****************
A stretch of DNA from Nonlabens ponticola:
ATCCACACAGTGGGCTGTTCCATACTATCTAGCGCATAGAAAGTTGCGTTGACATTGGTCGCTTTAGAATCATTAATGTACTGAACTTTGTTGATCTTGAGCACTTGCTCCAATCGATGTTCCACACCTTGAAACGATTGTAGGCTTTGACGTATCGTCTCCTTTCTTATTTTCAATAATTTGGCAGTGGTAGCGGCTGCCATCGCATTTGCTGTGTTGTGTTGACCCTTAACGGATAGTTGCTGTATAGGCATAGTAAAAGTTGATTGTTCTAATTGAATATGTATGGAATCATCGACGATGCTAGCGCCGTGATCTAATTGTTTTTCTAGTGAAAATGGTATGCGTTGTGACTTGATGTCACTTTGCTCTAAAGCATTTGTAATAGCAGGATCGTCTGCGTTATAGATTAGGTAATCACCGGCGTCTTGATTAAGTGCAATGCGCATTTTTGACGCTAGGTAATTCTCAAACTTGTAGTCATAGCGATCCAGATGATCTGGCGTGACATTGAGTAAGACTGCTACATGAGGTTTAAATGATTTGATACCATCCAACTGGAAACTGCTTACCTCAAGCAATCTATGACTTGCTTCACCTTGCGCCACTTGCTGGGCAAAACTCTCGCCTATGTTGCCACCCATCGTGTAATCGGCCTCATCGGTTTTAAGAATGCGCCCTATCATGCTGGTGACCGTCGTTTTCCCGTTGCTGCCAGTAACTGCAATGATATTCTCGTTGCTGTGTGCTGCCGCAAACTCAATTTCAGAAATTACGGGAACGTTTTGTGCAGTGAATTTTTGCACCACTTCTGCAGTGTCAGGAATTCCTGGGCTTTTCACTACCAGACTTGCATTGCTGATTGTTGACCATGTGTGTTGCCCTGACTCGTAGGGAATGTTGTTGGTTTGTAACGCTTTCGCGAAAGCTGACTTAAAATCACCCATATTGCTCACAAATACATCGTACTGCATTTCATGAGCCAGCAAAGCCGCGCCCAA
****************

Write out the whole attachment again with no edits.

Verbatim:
A stretch of DNA from Nonlabens ponticola:
ATCCACACAGTGGGCTGTTCCATACTATCTAGCGCATAGAAAGTTGCGTTGACATTGGTCGCTTTAGAATCATTAATGTACTGAACTTTGTTGATCTTGAGCACTTGCTCCAATCGATGTTCCACACCTTGAAACGATTGTAGGCTTTGACGTATCGTCTCCTTTCTTATTTTCAATAATTTGGCAGTGGTAGCGGCTGCCATCGCATTTGCTGTGTTGTGTTGACCCTTAACGGATAGTTGCTGTATAGGCATAGTAAAAGTTGATTGTTCTAATTGAATATGTATGGAATCATCGACGATGCTAGCGCCGTGATCTAATTGTTTTTCTAGTGAAAATGGTATGCGTTGTGACTTGATGTCACTTTGCTCTAAAGCATTTGTAATAGCAGGATCGTCTGCGTTATAGATTAGGTAATCACCGGCGTCTTGATTAAGTGCAATGCGCATTTTTGACGCTAGGTAATTCTCAAACTTGTAGTCATAGCGATCCAGATGATCTGGCGTGACATTGAGTAAGACTGCTACATGAGGTTTAAATGATTTGATACCATCCAACTGGAAACTGCTTACCTCAAGCAATCTATGACTTGCTTCACCTTGCGCCACTTGCTGGGCAAAACTCTCGCCTATGTTGCCACCCATCGTGTAATCGGCCTCATCGGTTTTAAGAATGCGCCCTATCATGCTGGTGACCGTCGTTTTCCCGTTGCTGCCAGTAACTGCAATGATATTCTCGTTGCTGTGTGCTGCCGCAAACTCAATTTCAGAAATTACGGGAACGTTTTGTGCAGTGAATTTTTGCACCACTTCTGCAGTGTCAGGAATTCCTGGGCTTTTCACTACCAGACTTGCATTGCTGATTGTTGACCATGTGTGTTGCCCTGACTCGTAGGGAATGTTGTTGGTTTGTAACGCTTTCGCGAAAGCTGACTTAAAATCACCCATATTGCTCACAAATACATCGTACTGCATTTCATGAGCCAGCAAAGCCGCGCCCAA